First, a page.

Our family owned a waterfront home on Barnegat Bay for many decades. After the passing of my in-laws we finally decided to sell it (they had made it their year round residence for retirement) a few years ago. We are thanking whatever deity you prefer that we made that decision when we did. We heard from the woman who lives across the street that her house had 8 foot of water in it. That would mean ours would have had 9 feet. I can't imagine anything that can be saved with that sort of soaking, and to build a new home on the lot will require many difficult to obtain permits and variances.
It's hard to tell someone they can't rebuild, but given the choice of offering a one time buyout for what had been fair market value, vs repeatedly subsidizing rebuilding it after any major storm, I think the one time buyout (perhaps with a right of tenancy until the family passes or the home is destroyed) is the wiser and less expensive course of action. It's been done in other parts of NJ that are prone to river flooding, I'm hopeful it will be looked at for the damaged properties from Sandy. FWIW - most of the people it's been offered to gladly take the offer. There have been very few holdouts.
[QUOTE=brewmeister;836836]Two towns here in wisconsin picked up and moved because of constant flooding.Soldiers grove,site of the great river road rally(Madison Wi. Bmw Club)moved to high ground, so has Gay Mills Wis. These should be examples to cut down on loss'es.This could be done out east.[/QUOTE]
That's fine and I get your point, my point is that there are plenty of areas in NJ affected that don't get constant flooding. Both Don and myself pointed out how big of a factor the storm surge had on the damage to NJ. Many of the homes that were destroyed (including up by me) had been in place for over 100 years and survived to this point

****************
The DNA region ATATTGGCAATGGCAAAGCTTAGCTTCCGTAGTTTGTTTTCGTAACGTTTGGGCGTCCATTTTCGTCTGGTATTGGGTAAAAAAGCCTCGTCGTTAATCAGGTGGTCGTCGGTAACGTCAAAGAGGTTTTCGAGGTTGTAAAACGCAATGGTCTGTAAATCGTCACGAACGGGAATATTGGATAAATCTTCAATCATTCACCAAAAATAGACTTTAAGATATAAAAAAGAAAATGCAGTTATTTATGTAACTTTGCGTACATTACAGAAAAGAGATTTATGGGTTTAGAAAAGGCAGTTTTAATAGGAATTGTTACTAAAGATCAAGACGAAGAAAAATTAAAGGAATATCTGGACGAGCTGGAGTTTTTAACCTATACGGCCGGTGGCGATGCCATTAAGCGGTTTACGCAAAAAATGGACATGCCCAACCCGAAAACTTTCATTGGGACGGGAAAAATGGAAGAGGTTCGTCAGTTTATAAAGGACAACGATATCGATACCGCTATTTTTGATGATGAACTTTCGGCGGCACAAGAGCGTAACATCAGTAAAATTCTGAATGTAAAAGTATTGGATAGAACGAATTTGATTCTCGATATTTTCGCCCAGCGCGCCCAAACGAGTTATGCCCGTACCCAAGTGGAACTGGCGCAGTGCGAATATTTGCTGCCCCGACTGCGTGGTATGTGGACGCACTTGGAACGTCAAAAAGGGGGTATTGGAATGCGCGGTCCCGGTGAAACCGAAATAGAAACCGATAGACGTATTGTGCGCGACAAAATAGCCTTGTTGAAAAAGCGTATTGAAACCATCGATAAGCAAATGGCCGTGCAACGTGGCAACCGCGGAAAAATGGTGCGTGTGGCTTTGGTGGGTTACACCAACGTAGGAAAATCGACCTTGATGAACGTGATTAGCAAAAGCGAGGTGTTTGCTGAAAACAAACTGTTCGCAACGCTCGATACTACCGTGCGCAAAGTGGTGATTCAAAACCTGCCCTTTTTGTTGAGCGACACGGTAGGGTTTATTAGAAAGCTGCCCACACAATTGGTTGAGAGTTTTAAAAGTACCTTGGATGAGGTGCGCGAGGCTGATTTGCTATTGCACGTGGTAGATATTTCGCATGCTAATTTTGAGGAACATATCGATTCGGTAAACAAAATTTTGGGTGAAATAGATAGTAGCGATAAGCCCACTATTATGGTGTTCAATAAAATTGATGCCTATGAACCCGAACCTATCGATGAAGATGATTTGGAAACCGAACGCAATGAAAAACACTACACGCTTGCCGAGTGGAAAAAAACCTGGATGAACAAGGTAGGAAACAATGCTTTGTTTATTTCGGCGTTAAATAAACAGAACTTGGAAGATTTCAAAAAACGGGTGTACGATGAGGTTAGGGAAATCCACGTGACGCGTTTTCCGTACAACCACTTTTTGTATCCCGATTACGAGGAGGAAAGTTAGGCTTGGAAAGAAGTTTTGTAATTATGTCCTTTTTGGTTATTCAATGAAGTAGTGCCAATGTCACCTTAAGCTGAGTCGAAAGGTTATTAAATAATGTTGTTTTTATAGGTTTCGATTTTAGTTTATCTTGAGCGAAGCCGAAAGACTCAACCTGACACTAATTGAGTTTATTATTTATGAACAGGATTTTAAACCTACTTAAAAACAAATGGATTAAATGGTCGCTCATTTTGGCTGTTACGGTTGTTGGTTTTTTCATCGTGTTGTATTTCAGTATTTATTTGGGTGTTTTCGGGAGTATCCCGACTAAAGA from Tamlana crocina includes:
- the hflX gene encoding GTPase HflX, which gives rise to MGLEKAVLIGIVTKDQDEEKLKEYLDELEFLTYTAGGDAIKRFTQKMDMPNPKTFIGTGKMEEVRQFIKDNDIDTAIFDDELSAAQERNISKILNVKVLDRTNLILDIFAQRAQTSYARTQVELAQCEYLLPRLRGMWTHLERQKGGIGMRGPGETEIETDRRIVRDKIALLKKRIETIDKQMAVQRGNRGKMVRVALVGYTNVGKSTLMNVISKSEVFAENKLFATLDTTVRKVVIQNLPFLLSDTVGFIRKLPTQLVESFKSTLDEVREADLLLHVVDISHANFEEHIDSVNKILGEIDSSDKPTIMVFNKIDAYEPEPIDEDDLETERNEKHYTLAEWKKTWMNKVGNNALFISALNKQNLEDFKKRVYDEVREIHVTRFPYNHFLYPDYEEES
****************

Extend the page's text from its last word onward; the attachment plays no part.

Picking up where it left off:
[QUOTE=Typ181R90;836848]That's fine and I get your point, my point is that there are plenty of areas in NJ affected that don't get constant flooding. Both Don and myself pointed out how big of a factor the storm surge had on the damage to NJ. Many of the homes that were destroyed (including up by me) had been in place for over 100 years and survived to this point[/QUOTE]
It's true that many of the flooded areas were ones that existed for over a century with no history of flooding. But others - well - they've flooded or washed out in just my memory of the shore (which goes back to around 1956 or so, and more intensely since around 1965..) some of them multiple times. In Sea-Bright, I always used to joke you could spot the points where break-through (between ocean-bay/river) had previously occurred by looking for the newer construction. And sure enough - Sandy made break-throughs at exactly the same points.
An interesting viewpoint by a knowledgeable person: [url]http://www.cnn.com/2012/11/13/opinion/safina-rebuild-sandy/index.html?hpt=op_t1#[/url]
I've never seen the idea that Federal Flood Insurance can cause deaths, but as with many unintended consequences - it becomes somewhat obvious once described and thought about. I think his proposal for how to handle the issue are well thought out and reasonable.
In today's local papers - there are a number of articles on rebuilding, including one that mentioned that the state (Governor mostly) has approved a rule allowing for rebuilding of many public structures (roads, bridges, etc.) without having to go through an approval process. The intent is to speed up rebuilding - the unintended, but recognized consequence is - the rebuilt structures are very likely to have the same risk factors and hazards as the structures they will replace.. in other words - nothing will be made better and we can expect that if another storm like this occurs - the same catastrophic damage will occur. Pretty much what Paul Glaves expected would happen I think.
The areas that never flooded before? Well - the risk there is if there is a changing weather pattern (which the NOVA special suggested there could be) that will make this sort of storm (size, intensity, where it makes landfall) a more likely occurrence. If so (and they admitted they don't "know" for sure) - we'll have repeats of the same sort of damage we saw this time in the future, and all the US will end up paying for it.